By Sydney LoneyUpdated Mar 29, 2022
When Michele Ramien’s son was a year old, her family travelled to the Dominican Republic for a little R & R. As a dermatologist, Ramien was hypervigilant about protecting her baby’s delicate skin from the sun’s rays, so she slathered him in a thick sunscreen. Unfortunately, it turned out to be too much of a good thing. “He developed a heat rash on the first day, and we ended up having to stay out of the heat for most of the vacation,” says Ramien.
Ramien, who is also a clinical associate professor at the Alberta Children’s Hospital in Calgary, says that while staying indoors was also good sun protection, it wasn’t really what she had planned for their tropical holiday. But heat rash is extremely common in babies, and anything that prevents the skin from breathing—from being exposed to excessive heat and humidity to overdressing and being swaddled in too many layers to applying too much cream—can cause the condition. Although older kids and adults can get heat rash (also known as miliaria), Ramien says it’s most common in newborns because their sweat glands aren’t fully mature.
Parents often worry when they encounter heat rash for the first time because it can look quite red and pimply if the sweat glands are completely blocked, but it can also be mild and present in clear little bumps. “It can look like small droplets of sweat are stuck under the skin,” says Julia Orkin, a paediatrician at the Hospital for Sick Children in Toronto and chair of the Canadian Paediatric Society's Community Paediatrics Committee.“These bumps usually appear in areas where infants sweat the most, like the forehead, neck, shoulders and chest.” You can tell a heat rash from other skin conditions because it’s always related to heat or sweating, adds Ramien. Often, a rash is the only symptom, but if your baby has prickly heat (a common type of heat rash), the skin may also be red and itchy because the blockage is deeper in the sweat glands and the skin around the pores is more irritated.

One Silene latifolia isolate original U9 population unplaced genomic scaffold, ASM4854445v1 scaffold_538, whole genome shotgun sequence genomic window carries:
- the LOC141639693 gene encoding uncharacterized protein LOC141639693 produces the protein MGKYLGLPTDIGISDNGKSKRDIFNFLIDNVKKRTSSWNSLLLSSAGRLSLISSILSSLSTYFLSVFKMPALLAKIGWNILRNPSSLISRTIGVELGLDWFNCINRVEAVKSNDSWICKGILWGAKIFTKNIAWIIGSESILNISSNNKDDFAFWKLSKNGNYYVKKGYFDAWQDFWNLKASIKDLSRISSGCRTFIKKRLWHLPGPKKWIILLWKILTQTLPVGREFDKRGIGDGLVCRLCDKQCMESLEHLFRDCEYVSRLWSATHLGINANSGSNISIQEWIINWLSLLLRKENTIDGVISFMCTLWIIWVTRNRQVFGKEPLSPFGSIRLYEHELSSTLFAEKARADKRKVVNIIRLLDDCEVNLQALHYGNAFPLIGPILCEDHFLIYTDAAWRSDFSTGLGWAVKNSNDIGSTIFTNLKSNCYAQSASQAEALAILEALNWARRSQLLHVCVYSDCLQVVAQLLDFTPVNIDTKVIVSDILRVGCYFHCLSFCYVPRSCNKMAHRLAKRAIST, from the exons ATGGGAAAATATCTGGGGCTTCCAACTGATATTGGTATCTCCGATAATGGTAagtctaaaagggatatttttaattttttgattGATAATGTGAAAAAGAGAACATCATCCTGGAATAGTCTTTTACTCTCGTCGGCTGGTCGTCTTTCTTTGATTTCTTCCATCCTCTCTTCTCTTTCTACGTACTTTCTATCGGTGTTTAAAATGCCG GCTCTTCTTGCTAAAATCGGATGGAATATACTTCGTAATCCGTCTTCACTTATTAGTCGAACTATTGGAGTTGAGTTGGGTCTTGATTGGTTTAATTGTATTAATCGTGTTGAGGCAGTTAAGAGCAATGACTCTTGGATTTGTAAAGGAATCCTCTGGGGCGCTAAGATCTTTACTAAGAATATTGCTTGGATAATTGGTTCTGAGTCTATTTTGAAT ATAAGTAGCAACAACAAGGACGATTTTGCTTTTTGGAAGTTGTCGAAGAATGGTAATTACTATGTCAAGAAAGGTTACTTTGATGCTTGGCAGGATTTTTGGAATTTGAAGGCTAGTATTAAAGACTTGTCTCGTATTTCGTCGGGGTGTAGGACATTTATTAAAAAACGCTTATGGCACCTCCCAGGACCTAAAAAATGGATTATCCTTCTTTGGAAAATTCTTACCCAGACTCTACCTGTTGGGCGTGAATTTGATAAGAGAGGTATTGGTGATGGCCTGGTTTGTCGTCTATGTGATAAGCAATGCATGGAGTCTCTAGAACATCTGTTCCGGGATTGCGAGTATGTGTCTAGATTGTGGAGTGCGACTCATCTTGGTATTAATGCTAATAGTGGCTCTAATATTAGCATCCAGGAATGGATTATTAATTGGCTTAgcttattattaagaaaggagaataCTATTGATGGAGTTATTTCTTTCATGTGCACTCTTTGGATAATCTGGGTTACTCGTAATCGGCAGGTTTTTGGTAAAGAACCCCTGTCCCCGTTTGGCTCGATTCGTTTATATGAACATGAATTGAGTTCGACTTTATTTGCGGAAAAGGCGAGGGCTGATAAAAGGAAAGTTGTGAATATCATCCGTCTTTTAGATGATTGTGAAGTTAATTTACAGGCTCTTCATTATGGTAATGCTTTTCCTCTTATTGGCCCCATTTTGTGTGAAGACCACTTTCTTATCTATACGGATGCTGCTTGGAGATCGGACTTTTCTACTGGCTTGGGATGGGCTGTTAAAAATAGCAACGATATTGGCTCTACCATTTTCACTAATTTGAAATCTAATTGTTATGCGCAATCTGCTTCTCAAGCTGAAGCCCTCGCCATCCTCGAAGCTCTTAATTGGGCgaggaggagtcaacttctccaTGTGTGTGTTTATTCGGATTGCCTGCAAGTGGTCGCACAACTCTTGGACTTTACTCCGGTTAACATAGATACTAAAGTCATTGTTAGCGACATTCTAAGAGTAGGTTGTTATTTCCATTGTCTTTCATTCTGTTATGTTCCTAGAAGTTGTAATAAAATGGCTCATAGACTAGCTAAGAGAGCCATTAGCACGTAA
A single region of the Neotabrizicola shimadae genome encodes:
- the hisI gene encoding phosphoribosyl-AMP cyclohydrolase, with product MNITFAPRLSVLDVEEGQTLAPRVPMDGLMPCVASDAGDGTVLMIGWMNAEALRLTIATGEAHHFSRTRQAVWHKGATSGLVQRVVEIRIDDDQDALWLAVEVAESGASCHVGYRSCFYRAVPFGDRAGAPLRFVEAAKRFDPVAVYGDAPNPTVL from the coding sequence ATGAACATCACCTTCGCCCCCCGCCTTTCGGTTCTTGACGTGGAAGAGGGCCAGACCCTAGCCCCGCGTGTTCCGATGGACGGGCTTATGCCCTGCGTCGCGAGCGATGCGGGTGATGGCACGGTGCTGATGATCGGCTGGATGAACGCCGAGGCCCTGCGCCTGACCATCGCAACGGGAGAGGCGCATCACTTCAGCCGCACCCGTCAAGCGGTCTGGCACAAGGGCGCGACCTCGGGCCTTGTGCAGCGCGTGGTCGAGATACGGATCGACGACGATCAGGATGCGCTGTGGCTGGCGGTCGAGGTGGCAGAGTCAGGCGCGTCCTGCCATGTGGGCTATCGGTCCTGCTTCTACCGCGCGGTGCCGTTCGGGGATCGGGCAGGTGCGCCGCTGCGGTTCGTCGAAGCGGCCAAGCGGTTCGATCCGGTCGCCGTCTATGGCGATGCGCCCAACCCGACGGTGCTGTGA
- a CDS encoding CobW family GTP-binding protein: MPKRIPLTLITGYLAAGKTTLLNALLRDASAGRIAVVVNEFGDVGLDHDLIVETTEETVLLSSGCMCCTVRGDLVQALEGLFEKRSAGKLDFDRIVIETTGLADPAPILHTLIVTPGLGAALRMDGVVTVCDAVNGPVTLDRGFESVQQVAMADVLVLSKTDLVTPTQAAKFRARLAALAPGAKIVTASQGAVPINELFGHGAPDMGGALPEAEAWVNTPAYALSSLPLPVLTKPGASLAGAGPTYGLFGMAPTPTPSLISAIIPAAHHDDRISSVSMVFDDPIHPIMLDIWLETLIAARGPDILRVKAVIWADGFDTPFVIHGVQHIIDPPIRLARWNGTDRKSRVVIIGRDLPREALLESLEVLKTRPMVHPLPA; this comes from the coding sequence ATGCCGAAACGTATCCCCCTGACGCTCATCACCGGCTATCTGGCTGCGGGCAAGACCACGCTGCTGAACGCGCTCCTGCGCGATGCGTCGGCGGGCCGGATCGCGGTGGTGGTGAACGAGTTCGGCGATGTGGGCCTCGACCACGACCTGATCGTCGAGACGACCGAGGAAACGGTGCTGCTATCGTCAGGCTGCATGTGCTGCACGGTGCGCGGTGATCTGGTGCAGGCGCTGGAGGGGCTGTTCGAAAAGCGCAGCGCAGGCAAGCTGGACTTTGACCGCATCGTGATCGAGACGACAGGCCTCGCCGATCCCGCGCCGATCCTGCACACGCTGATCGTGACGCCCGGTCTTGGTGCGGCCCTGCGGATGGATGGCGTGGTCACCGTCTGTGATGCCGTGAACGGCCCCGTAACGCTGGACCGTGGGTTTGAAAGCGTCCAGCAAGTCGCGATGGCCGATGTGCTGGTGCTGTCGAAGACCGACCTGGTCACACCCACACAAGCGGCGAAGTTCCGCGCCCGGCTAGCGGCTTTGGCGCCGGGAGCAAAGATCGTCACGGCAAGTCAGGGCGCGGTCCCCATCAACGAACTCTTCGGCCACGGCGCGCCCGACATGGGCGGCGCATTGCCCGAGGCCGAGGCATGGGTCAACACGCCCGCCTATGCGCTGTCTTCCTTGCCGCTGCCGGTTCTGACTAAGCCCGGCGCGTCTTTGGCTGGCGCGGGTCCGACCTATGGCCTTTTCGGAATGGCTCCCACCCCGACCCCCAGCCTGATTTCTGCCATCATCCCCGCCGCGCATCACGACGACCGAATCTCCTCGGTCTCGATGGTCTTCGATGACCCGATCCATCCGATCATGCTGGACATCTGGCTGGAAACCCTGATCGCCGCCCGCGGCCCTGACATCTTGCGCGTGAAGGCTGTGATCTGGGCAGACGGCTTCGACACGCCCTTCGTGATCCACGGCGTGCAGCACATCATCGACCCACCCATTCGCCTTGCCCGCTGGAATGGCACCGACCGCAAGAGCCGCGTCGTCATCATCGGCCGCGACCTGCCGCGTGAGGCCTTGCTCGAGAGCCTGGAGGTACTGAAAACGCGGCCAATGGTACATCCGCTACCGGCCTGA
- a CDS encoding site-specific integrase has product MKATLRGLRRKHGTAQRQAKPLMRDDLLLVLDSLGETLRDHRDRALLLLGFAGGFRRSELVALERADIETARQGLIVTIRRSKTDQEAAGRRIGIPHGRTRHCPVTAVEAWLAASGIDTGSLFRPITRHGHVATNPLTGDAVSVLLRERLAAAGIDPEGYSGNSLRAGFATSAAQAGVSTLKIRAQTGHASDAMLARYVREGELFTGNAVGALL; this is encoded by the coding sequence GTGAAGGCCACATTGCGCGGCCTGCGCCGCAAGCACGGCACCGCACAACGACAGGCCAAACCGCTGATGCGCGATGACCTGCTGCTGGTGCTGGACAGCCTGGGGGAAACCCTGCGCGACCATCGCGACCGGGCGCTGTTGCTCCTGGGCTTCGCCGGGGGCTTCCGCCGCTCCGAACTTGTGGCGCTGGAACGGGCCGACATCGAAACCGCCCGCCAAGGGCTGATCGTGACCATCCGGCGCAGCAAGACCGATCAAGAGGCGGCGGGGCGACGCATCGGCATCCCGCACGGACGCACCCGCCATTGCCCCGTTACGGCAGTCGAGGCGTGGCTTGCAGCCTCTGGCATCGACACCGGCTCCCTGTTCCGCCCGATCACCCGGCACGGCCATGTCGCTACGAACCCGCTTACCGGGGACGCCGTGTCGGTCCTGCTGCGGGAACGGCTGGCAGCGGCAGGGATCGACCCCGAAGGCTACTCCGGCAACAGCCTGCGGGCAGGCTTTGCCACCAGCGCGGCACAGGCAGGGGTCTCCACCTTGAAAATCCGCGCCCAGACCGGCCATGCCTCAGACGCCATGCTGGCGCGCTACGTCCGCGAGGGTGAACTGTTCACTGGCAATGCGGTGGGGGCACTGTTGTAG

“A heat rash is a relatively benign condition that should never make a baby unwell,” says Ramien. In rare cases, though, it may develop into a more serious bacterial infection. You should see a doctor if your baby is in pain, develops a fever or has any discharge from the bumps. In most cases, you can treat heat rash at home and it will clear up within a couple of days. If it hasn’t cleared up or if you’re concerned about it, check with your doctor.
Heat and humidity can cause and exacerbate heat rash, so turn the temperature down a notch or two or put your baby in a room with a fan or air conditioning to help cool off.
Give your baby a lukewarm bath. It should be "cooling" but still be comfortable for your child. Ramien recommends skipping the soap and just using water to avoid blocking pores any further. Let your baby air-dry instead of rubbing skin with a towel.
If possible, let your baby go au naturel for a while and wear light, loose-fitting clothing. “Natural fibres, such as cotton and hemp, are generally lightest and most breathable,” says Ramien.
Although it might be tempting to apply a soothing lotion to your baby’s skin, it’s best to resist the urge. Cool compresses can help relieve the itchiness associated with prickly heat, but it’s a good idea to check with your doctor before applying any creams and lotions to the affected areas.